)
            // or full builder syntax if that takes your fancy
            .type(
                    newTypeWiring("Character")
                            .typeResolver(StarWarsData.getCharacterTypeResolver())
                            .build()
            )
            .build();
}

There is a another way to wiring in type resolvers and data fetchers and that is via the WiringFactory interface. This allow for a more dynamic runtime wiring since the IDL definitions can be examined in order to decide what to wire in. You could for example look at IDL directives to help you decide what runtime to create or some other aspect of the IDL definition.

RuntimeWiring buildDynamicRuntimeWiring() {
    WiringFactory dynamicWiringFactory = new WiringFactory() {
        @Override
        public boolean providesTypeResolver(TypeDefinitionRegistry registry, InterfaceTypeDefinition definition) {
            return getDirective(definition,"specialMarker") != null;
        }

        @Override
        public boolean providesTypeResolver(TypeDefinitionRegistry registry, UnionTypeDefinition definition) {
            return getDirective(definition,"specialMarker") != null;
        }

        @Override
        public TypeResolver getTypeResolver(TypeDefinitionRegistry registry, InterfaceTypeDefinition definition) {
            Directive directive  = getDirective(definition,"specialMarker");
            return createTypeResolver(definition,directive);
        }

        @Override
        public TypeResolver getTypeResolver(TypeDefinitionRegistry registry, UnionTypeDefinition definition) {
            Directive directive  = getDirective(definition,"specialMarker");
            return createTypeResolver(definition,directive);
        }

        @Override
        public boolean providesDataFetcher(TypeDefinitionRegistry registry, FieldDefinition definition) {
            return getDirective(definition,"dataFetcher") != null;
        }

        @Override
        public DataFetcher getDataFetcher(TypeDefinitionRegistry registry, FieldDefinition definition) {
            Directive directive = getDirective(definition, "dataFetcher");
            return createDataFetcher(definition,directive);
        }
    };
    return RuntimeWiring.newRuntimeWiring()
            .wiringFactory(dynamicWiringFactory).build();
}

Programmatically

When the schema is created programmatically you provide the DataFetcher and TypeResolver when the type is created:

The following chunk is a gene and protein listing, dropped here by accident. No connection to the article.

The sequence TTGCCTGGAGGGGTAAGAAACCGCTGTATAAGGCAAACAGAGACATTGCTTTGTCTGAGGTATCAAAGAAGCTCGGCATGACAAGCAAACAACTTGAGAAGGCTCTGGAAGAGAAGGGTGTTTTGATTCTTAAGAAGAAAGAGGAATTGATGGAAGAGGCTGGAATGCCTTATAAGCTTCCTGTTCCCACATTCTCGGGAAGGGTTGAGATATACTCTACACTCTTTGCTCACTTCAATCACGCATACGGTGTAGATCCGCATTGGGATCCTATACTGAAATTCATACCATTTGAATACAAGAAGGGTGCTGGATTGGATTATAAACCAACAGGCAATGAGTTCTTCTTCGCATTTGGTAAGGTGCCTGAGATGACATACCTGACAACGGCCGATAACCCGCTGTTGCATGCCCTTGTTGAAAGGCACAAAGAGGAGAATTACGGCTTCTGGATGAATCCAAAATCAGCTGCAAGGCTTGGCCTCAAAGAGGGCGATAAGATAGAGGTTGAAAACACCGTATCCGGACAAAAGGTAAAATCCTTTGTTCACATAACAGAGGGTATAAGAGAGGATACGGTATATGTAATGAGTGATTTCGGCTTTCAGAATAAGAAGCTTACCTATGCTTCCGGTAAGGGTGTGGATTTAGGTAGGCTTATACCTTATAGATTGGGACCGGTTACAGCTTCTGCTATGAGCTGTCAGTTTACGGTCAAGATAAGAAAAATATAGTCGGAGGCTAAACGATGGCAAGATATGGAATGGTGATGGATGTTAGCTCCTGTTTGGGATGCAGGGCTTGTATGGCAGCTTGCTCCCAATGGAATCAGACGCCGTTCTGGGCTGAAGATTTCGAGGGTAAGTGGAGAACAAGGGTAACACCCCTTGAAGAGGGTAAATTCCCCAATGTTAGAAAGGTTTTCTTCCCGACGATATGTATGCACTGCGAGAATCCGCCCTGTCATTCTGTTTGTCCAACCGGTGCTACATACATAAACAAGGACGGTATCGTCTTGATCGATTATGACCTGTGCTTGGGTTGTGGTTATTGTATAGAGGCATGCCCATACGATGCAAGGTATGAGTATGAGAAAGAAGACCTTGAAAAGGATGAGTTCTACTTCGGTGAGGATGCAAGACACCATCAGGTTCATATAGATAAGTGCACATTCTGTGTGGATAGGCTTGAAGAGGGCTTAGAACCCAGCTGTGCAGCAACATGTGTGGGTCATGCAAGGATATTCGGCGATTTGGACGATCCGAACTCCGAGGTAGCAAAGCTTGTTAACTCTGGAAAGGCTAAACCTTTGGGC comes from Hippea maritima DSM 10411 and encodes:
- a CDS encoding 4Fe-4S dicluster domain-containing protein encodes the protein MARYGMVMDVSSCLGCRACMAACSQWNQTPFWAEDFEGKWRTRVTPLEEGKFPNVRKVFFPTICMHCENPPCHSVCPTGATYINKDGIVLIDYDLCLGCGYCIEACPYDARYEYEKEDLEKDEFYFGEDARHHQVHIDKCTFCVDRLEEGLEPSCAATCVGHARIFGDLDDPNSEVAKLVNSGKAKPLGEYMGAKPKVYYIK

Example:

DataFetcher<Foo> fooDataFetcher = environment -> {
        // environment.getSource() is the value of the surrounding
        // object. In this case described by objectType
        Foo value = perhapsFromDatabase(); // Perhaps getting from a DB or whatever
        return value;
}

GraphQLObjectType objectType = newObject()
        .name("ObjectType")
        .field(newFieldDefinition()
                .name("foo")
                .type(GraphQLString)
                .dataFetcher(fooDataFetcher))
        .build();

Types

The GraphQL type system supports the following kind of types:

  • Scalar
  • Object
  • Interface
  • Union
  • InputObject
  • Enum

Scalar

graphql-java supports the following Scalars:

  • GraphQLString
  • GraphQLBoolean
  • GraphQLInt
  • GraphQLFloat
  • GraphQLID
  • GraphQLLong
  • GraphQLShort
  • GraphQLByte
  • GraphQLFloat
  • GraphQLBigDecimal
  • GraphQLBigInteger

Object

IDL Example:

type SimpsonCharacter {
    name: String
    mainCharacter: Boolean
}

Java Example:

GraphQLObjectType simpsonCharacter = newObject()
.name("SimpsonCharacter")
.description("A Simpson character")
.field(newFieldDefinition()
        .name("name")
        .description("The name of the character.")
        .type(GraphQLString))
.field(newFieldDefinition()
        .name("mainCharacter")
        .description("One of the main Simpson characters?")
        .type(GraphQLBoolean))
.build();

Interface

IDL Example:

interface ComicCharacter {
    name: String;
}

Java Example:

GraphQLInterfaceType comicCharacter = newInterface()
    .name("ComicCharacter")
    .description("A abstract comic character.")
    .field(newFieldDefinition()
            .name("name")
            .description("The name of the character.")
            .type(GraphQLString))
    .build();

Union

IDL Example:

interface ComicCharacter {
    name: String;
}

Java Example:

GraphQLUnionType PetType = newUnionType()
    .name("Pet")
    .possibleType(CatType)
    .possibleType(DogType)
    .typeResolver(new TypeResolver() {